(1) I'm not sure what connotation you are giving to "stop conditions," so I will explain a little further to help clear any confusion. When mining, you are given a set of data to perform hashes on. As you noted, this is done by manipulating the nonce and hashing each time the nonce changes. What you really want to do is check all possible nonces. Even if you've already found a "golden nonce" (one which gives you a hash starting with 32 zeros), you need to keep searching for more. There could be anywhere between 0 and 2^32 solutions to a given block of work, so it is in your best interest to keep looking for more. Hence, there are no stop conditions in the sense of when to stop running your algorithm, other than having exhausted all possible nonces (at which point, you would get more work).

(2) This is because most miners are connected to a pool server, which accepts any hash meeting at least Difficulty 1 (32 leading zeros). It should be noted, however, that software designed around this optimization will still work for solo mining directly against bitcoind, because bitcoind will merely reject any share that doesn't meet the block difficulty (and every Difficulty 1 share has a possibility of doing so). Also, most FPGA or GPU miners have some high-level controlling software (written in Python or C) which can perform the real difficulty check if necessary. Having the hardware check for shares is really just a way of reducing bandwidth from the hardware to the controlling software.

fpgaminer
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April 05, 2012, 11:14:40 PM
 #3

Quote
Since I don't have any FPGA big enough to hold that fully unrolled core, I though I replace it with a smaller one that requires more cycles.
Just in case you didn't know, designs like mine can be folded up to fit into smaller devices like the DE0-Nano:

https://github.com/progranism/Open-Source-FPGA-Bitcoin-Miner/blob/master/src/fpgaminer_top.v
https://github.com/progranism/Open-Source-FPGA-Bitcoin-Miner/blob/master/src/sha256_transform.v
https://github.com/progranism/Open-Source-FPGA-Bitcoin-Miner/tree/master/projects/DE2_115_Unoptimized_Pipelined
https://github.com/progranism/Open-Source-FPGA-Bitcoin-Miner/tree/master/projects/DE2_115_makomk_mod

phr33
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April 06, 2012, 07:23:18 AM
 #4

OMG, I had missed your project completely. I got so excited when I found the icarus and ZTEX sources. No offence to them, but I had to spend some time cleanup their code for my eyes not to hurt. This. This is something else! Nice work!  Smiley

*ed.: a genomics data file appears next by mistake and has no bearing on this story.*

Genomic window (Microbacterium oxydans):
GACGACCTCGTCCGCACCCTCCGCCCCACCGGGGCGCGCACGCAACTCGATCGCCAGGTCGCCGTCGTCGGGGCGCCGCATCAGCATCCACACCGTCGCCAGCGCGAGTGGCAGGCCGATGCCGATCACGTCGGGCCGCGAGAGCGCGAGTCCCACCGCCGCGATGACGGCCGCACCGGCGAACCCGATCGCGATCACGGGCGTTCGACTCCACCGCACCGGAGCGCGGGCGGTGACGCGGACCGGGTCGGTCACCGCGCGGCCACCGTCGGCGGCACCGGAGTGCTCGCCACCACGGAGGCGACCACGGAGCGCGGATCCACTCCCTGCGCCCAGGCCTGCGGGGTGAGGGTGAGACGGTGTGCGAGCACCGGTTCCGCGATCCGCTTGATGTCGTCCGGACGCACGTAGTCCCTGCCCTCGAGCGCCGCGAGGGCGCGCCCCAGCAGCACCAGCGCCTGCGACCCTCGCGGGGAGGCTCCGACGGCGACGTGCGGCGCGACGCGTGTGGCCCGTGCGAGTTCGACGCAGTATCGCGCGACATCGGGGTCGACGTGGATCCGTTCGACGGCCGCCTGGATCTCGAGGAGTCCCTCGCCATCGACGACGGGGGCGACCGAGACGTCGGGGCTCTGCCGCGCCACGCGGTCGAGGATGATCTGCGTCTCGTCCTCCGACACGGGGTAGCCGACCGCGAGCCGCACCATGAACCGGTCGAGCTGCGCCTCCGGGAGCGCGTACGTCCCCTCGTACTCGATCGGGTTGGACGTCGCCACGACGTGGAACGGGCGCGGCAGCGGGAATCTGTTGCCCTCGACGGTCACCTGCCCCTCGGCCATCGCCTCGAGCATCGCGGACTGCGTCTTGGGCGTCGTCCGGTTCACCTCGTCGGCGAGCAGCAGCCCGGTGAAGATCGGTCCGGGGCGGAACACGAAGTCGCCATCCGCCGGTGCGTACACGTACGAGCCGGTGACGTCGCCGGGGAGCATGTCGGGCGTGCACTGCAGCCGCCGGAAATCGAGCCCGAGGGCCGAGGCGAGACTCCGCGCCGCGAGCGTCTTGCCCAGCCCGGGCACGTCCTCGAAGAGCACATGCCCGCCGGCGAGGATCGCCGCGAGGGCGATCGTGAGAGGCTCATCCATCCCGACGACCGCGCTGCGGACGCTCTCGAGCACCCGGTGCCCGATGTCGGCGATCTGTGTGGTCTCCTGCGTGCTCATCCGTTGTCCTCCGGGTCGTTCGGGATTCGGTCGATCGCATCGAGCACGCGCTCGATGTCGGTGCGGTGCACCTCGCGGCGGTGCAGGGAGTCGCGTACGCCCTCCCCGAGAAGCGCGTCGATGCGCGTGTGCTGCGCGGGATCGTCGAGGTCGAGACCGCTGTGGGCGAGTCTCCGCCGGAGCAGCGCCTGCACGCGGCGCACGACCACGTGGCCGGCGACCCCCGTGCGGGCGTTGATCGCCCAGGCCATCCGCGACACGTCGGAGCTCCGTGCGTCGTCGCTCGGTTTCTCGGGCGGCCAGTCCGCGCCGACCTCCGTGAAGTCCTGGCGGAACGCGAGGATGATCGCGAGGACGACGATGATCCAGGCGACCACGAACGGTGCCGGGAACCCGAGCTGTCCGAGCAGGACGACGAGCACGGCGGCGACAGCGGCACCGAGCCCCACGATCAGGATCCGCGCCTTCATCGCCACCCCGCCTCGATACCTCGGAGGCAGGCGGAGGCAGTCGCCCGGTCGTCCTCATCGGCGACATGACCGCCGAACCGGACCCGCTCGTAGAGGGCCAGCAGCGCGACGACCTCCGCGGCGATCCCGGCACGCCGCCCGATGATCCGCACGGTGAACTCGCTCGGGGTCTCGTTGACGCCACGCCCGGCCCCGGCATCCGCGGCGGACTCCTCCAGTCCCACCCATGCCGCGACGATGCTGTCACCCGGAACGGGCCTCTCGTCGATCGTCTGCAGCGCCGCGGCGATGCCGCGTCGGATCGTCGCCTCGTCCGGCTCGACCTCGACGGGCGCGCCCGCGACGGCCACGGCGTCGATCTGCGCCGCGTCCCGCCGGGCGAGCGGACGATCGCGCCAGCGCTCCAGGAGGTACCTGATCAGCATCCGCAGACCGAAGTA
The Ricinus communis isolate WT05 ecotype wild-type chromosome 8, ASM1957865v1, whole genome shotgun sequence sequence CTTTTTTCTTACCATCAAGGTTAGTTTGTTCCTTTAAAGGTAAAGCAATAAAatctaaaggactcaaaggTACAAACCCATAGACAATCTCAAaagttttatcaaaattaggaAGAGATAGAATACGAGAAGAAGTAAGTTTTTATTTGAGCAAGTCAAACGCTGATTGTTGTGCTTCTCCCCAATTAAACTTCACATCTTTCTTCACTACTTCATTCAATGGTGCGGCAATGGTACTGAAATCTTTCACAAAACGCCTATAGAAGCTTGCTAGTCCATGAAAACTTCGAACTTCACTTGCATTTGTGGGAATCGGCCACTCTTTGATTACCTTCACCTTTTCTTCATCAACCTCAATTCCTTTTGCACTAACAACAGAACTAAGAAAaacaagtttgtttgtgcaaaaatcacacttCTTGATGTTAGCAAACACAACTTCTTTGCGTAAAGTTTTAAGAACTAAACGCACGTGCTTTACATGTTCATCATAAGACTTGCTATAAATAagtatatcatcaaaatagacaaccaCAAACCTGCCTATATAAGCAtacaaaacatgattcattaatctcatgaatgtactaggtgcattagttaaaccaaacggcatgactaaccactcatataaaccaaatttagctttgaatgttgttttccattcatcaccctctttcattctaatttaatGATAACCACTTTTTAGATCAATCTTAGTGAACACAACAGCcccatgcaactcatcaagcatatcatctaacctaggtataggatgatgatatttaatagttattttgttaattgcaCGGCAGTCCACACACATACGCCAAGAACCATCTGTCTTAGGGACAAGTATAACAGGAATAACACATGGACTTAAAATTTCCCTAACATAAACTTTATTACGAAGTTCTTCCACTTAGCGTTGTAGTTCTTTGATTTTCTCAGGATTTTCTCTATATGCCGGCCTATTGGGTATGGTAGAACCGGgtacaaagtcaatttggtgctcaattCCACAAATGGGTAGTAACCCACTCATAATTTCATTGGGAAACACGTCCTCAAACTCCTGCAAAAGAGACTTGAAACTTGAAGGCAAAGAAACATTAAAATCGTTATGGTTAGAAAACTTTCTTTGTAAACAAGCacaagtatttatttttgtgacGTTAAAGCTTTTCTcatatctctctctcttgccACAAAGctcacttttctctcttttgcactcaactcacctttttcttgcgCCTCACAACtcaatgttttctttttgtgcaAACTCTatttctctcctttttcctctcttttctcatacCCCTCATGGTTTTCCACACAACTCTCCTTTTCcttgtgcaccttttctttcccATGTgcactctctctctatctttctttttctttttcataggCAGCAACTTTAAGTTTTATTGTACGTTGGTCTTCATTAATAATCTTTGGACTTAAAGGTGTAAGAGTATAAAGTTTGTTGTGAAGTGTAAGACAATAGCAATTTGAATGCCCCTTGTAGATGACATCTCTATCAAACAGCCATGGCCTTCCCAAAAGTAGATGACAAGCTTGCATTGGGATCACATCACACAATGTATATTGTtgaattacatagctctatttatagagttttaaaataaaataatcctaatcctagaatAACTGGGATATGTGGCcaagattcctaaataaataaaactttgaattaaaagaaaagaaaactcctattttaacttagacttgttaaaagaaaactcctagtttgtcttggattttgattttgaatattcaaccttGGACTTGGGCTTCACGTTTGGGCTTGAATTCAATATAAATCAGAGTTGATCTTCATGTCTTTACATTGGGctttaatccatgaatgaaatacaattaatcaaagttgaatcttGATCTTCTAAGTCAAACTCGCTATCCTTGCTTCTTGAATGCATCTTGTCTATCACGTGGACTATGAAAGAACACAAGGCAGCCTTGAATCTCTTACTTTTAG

Spot on answers to my questions as well.

So one of my mistakes what that I forgot about pooled mining. Obviously the pools chop up the task. I kept thinking that the FPGA should solve the "full problem" rather than just "a part of it". So the FPGA (and opencl kernels) solve "Difficulty 1 blocks". Each such solution also has a chance of solving the full problem. The pool will reward you depending on how many Difficulty 1 solutions you submitted.
And as you say, there can be multiple solutions (nonce's) for each work block so you keep on working. Hence no "stop condition". If you were a solo-miner, solving the real problem, it would indeed be a stop-condition.
Thanks for reminding me on pooled mining!

And the final sha operation. My head was still inside the rounds,  so I missed it. No need to compute it. Nice.

Agh. So you already have a parameterized core that I can fold to my little DE1 board. Damn you, you leave no work for me!  Cheesy

Anyway, I will try out your code. I bet there will be a question or two. But I hope I can reach a point where I might actually contribute some. A project setup for the DE1 board if nothing else.

Cheers!

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fpgaminer
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April 06, 2012, 08:29:37 AM
 #5

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This. This is something else! Nice work!
Thank you for the kind words. I am glad my explanation, and the project on github, was able to help you Smiley

Quote
Hence no "stop condition". If you were a solo-miner, solving the real problem, it would indeed be a stop-condition.
Ah, now I see what you meant by stop condition. Yes indeed, if a full difficulty hash is found, that would be a stop condition because the block would now change completely.

For pooled mining, you could also consider exhausting all possible nonces as a stop condition, since the miner must now ask (or should have asked preemptively) for new work. None except my latest firmware obeys this stop condition though, merely for simplicity's sake. Here is where the latest code obeys the stop condition: linky. That helps to save power when the FPGA gets starved of work.

Quote
Anyway, I will try out your code. I bet there will be a question or two.
Feel free to ask away! I'll try to keep an eye on this thread, but you can also contact me through PM, or github, or IRC or whatever Smiley I appreciate the questions, as they lend themselves to helping me (eventually) write documentation on all these gritty details. I'm beginning to make strides towards that end here on github, but ... it's a bit disheveled at the moment Tongue